Awareness during the summer can mean a few things. When it comes to yourself, be aware of your surroundings. Always be on the watch for motor vehicles who might not see you on your bike or even boaters who might not see you swimming. Knowing your surroundings is always a good idea to further avoid trouble and potential injury. Know your limitations, too, especially if you have another medical need such as asthma or a severe allergy. When you start to run short of breath or notice a nearby beehive, steer clear of pushing yourself more or heading into danger—the repercussions could be irreversible.

If you have children, you’ll have to be aware for them, too. You’ll have to be on alert for if they wander into dangerous scenarios, like busy streets or water that’s too deep. Being aware of their physical limitations is a good way to prevent injury as well. Maybe your child is too small to play soccer with older kids or maybe they don’t have the motor skills to handle things like monkey bars, yet. If your child goes into these situations unprepared, they are at an increased risk of injury. Keep them safe by knowing where they are whether you’re at the beach or playing in the park with friends.

  1. Be Prepared if Injuries should Happen

If injuries do happen, whether big or small, be prepared. Check your first aid kit—is it missing any essentials? Your personal first aid kit at home should include:

  • Adhesive bandages of varying sizes
  • Sterile gauze pads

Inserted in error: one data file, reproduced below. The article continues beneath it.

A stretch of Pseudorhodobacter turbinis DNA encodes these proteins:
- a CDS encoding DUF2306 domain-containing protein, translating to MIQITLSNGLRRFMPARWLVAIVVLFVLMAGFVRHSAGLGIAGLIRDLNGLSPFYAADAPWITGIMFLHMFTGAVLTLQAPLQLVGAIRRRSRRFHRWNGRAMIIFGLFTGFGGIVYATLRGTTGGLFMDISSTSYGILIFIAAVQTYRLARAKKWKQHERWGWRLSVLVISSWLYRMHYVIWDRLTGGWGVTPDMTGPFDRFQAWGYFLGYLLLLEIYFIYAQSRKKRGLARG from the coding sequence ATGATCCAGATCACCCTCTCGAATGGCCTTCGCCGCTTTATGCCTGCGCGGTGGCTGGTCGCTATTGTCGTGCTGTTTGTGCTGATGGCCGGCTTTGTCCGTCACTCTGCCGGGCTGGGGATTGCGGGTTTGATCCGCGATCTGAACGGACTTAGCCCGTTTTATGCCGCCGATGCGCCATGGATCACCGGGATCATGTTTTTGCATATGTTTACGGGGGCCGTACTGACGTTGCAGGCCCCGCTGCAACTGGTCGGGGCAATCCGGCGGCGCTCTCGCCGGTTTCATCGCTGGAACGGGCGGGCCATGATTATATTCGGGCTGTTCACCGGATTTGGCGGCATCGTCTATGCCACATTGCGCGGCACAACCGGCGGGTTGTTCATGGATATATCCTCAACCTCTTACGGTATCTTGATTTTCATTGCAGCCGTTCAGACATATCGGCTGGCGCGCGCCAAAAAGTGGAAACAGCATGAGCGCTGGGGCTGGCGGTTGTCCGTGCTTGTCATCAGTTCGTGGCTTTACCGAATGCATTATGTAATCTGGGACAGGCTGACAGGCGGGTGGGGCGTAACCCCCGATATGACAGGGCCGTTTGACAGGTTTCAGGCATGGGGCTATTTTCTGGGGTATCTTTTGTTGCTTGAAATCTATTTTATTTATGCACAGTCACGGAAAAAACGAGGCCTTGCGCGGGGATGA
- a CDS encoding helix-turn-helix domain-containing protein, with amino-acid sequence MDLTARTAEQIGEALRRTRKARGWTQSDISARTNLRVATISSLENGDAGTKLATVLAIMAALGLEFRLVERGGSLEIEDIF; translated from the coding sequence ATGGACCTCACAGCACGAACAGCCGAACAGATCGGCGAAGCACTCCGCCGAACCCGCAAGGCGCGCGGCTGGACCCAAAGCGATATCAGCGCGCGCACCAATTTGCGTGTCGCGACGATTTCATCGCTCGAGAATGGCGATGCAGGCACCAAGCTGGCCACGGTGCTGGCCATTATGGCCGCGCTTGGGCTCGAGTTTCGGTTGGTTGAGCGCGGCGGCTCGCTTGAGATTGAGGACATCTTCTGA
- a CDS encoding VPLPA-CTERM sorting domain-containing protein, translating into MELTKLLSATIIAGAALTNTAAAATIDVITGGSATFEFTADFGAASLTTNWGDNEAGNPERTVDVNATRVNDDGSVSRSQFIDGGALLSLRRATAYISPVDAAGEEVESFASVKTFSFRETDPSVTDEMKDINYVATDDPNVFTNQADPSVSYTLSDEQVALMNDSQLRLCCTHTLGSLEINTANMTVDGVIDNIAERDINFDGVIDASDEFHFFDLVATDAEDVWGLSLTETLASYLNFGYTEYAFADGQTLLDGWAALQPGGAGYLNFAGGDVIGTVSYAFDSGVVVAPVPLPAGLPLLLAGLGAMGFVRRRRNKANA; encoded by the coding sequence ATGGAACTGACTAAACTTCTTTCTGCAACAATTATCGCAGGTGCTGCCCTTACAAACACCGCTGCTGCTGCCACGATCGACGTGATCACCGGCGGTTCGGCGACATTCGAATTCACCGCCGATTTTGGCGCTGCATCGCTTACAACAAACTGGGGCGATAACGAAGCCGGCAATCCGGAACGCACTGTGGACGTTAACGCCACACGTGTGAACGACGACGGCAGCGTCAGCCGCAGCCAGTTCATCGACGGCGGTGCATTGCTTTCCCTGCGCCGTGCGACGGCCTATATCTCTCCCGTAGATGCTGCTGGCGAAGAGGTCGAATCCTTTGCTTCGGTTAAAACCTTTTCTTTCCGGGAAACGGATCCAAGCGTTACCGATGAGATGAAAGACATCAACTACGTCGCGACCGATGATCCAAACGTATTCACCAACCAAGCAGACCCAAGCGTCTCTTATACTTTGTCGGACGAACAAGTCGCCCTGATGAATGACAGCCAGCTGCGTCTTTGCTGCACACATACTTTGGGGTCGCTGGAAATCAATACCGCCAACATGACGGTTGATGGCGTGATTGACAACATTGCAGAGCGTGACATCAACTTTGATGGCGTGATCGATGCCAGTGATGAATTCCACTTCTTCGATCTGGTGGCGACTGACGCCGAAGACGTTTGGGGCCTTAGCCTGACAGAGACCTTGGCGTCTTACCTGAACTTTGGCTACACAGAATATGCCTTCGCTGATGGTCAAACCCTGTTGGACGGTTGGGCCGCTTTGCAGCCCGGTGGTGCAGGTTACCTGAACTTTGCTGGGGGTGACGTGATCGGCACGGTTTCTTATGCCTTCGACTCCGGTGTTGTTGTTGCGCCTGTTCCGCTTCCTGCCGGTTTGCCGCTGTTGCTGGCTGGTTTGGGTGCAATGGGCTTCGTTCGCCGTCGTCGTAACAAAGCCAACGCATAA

• Roll of gauze
  • Adhesive medical tape
  • Elastic (stretchy) bandages for wrapping strains and sprains
  • Cotton balls / cotton-tipped swabs
  • Gloves
  • Finger splint
  • Blanket
  • Scissors
  • Tweezers
  • Thermometer
  • Antiseptic wipes
  • Antibiotic ointment
  • Hydrocortisone cream
  • Various medications for pain, nausea, upset stomachs, etc.

These are the bare minimum for what your first aid kit or medicine cabinet should hold. And when you’re out and about, make sure to carry some basic essentials such as antiseptic wipes, adhesive bandages and antibiotic creams. If you need an inhaler or Epinephrine pen, make sure to always have those in tow as well.

When Summer Turns Dangerous, Come to the Urgency Room

If a summer injury needs more medical care than what your first aid kit can provide, come into your nearest Urgency Room. Each location is highly accessible and conveniently located. We’re also open 365 days of the year—that means we’ll be here even if you burn yourself during your infamous Sunday barbecue.